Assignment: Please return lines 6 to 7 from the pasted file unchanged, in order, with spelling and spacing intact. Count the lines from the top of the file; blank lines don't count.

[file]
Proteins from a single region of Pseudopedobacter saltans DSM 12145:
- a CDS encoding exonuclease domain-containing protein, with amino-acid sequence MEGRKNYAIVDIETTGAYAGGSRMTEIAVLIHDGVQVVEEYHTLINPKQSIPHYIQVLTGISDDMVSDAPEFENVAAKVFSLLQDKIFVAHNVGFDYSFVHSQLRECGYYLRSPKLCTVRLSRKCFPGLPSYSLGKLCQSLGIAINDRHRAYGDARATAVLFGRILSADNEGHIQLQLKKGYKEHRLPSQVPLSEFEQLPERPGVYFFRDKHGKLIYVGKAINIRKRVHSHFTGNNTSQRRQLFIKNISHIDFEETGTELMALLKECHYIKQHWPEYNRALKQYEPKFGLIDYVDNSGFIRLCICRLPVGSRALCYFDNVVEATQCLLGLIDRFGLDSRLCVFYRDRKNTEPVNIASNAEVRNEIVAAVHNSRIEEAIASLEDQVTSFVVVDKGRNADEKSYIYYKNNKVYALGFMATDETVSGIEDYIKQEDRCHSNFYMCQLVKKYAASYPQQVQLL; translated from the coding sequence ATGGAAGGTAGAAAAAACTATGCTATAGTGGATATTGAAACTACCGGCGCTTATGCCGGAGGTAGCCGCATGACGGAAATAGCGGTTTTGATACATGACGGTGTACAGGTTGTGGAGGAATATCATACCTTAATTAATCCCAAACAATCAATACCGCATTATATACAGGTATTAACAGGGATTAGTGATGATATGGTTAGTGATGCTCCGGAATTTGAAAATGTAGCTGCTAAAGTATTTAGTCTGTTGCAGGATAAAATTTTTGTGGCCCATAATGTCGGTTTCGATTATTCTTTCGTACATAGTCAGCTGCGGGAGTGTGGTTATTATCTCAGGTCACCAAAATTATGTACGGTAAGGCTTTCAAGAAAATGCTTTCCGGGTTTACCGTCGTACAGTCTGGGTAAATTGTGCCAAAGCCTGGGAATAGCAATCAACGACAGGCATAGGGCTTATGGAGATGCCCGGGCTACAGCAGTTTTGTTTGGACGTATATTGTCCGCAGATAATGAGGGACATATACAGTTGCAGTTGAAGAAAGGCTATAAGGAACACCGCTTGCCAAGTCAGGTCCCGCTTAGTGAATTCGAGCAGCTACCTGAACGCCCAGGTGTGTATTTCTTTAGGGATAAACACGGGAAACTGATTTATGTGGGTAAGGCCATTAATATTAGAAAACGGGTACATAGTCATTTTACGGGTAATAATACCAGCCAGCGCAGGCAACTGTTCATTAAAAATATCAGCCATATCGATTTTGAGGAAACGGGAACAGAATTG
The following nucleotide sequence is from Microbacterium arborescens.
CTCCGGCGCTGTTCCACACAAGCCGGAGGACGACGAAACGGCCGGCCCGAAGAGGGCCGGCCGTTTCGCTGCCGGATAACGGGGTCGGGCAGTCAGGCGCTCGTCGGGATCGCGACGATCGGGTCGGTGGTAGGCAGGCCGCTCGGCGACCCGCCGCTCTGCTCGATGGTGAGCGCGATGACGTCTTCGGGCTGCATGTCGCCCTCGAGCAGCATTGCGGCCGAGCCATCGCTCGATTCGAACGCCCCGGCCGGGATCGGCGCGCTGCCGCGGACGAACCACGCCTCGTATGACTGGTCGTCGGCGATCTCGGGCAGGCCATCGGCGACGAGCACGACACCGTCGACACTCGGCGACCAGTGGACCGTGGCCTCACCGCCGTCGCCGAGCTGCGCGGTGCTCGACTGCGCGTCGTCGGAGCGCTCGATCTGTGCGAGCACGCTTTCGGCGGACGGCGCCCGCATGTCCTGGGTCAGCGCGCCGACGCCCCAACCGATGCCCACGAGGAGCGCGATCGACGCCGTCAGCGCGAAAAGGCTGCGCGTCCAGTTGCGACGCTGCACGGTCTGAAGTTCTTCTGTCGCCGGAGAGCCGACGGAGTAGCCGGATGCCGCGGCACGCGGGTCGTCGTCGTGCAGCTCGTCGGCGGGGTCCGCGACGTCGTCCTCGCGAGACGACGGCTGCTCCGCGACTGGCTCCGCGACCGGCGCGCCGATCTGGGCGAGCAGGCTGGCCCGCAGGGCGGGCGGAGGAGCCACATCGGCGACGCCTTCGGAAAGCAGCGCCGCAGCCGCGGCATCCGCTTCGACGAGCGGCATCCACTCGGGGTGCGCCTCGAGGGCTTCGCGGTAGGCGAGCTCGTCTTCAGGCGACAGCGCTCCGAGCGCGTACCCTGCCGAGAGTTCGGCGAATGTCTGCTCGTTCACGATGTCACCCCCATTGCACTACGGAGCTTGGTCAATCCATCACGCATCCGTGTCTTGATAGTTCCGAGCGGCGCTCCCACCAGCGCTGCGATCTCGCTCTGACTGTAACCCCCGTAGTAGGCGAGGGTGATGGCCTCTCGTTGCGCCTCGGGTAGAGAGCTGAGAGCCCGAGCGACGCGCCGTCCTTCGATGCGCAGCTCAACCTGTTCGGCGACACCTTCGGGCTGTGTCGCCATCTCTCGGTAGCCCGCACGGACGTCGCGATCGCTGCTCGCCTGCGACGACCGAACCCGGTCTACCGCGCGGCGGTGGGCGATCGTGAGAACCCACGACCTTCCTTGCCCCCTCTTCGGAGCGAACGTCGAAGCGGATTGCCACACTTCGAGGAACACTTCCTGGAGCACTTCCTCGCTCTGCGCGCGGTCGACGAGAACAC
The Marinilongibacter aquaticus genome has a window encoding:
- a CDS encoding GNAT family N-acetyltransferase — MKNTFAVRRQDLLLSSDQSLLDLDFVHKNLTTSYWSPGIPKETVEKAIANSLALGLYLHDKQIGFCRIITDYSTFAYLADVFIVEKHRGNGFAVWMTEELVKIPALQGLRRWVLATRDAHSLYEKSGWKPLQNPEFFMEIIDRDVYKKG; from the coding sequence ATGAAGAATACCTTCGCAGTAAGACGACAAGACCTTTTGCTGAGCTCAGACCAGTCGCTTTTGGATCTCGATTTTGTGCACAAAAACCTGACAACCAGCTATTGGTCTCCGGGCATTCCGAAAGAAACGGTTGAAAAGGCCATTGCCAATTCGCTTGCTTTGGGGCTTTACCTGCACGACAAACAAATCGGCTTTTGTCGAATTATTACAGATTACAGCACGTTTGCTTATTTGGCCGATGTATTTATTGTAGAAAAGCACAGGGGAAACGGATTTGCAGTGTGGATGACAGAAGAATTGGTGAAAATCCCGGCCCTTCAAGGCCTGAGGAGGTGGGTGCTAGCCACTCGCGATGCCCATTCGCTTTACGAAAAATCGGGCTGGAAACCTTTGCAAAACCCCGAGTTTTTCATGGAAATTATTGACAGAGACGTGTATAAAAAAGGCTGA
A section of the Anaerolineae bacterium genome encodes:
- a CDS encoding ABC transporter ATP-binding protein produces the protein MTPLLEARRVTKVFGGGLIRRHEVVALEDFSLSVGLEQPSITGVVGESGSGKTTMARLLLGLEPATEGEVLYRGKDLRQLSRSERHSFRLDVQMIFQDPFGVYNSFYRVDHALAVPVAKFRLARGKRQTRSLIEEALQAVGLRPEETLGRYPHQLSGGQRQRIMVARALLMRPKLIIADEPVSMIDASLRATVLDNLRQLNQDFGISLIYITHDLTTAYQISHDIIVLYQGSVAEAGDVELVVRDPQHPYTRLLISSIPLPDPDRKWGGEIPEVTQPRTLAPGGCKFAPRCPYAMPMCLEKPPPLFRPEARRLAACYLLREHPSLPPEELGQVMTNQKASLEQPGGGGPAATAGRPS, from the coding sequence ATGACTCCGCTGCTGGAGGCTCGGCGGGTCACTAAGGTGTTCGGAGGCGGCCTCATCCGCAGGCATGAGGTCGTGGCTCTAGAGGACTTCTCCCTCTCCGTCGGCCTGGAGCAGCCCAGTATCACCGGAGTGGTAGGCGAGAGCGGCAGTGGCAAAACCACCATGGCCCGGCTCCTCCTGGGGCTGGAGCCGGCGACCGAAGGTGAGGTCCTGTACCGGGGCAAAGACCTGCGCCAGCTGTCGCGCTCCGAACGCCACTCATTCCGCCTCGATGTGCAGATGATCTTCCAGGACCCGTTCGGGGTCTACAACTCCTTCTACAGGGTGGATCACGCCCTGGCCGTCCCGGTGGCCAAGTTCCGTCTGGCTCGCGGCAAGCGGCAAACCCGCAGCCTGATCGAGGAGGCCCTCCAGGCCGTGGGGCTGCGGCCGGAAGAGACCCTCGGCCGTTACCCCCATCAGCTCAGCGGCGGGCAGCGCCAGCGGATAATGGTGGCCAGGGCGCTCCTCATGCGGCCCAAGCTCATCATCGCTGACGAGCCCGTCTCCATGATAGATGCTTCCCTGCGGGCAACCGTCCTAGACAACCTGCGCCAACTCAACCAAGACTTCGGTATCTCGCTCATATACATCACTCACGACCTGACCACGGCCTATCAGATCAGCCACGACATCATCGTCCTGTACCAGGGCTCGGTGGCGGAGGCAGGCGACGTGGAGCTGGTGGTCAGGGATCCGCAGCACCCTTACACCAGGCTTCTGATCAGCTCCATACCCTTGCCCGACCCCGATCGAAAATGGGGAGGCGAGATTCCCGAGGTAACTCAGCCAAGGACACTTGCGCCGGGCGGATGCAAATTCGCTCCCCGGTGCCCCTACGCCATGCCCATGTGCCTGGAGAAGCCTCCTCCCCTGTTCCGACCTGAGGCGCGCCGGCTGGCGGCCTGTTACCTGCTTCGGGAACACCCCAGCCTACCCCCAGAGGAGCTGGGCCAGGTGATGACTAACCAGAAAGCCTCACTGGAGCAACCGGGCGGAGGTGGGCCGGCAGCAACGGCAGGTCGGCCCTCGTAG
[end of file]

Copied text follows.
- a CDS encoding GNAT family N-acetyltransferase — MKNTFAVRRQDLLLSSDQSLLDLDFVHKNLTTSYWSPGIPKETVEKAIANSLALGLYLHDKQIGFCRIITDYSTFAYLADVFIVEKHRGNGFAVWMTEELVKIPALQGLRRWVLATRDAHSLYEKSGWKPLQNPEFFMEIIDRDVYKKG; from the coding sequence ATGAAGAATACCTTCGCAGTAAGACGACAAGACCTTTTGCTGAGCTCAGACCAGTCGCTTTTGGATCTCGATTTTGTGCACAAAAACCTGACAACCAGCTATTGGTCTCCGGGCATTCCGAAAGAAACGGTTGAAAAGGCCATTGCCAATTCGCTTGCTTTGGGGCTTTACCTGCACGACAAACAAATCGGCTTTTGTCGAATTATTACAGATTACAGCACGTTTGCTTATTTGGCCGATGTATTTATTGTAGAAAAGCACAGGGGAAACGGATTTGCAGTGTGGATGACAGAAGAATTGGTGAAAATCCCGGCCCTTCAAGGCCTGAGGAGGTGGGTGCTAGCCACTCGCGATGCCCATTCGCTTTACGAAAAATCGGGCTGGAAACCTTTGCAAAACCCCGAGTTTTTCATGGAAATTATTGACAGAGACGTGTATAAAAAAGGCTGA
A section of the Anaerolineae bacterium genome encodes: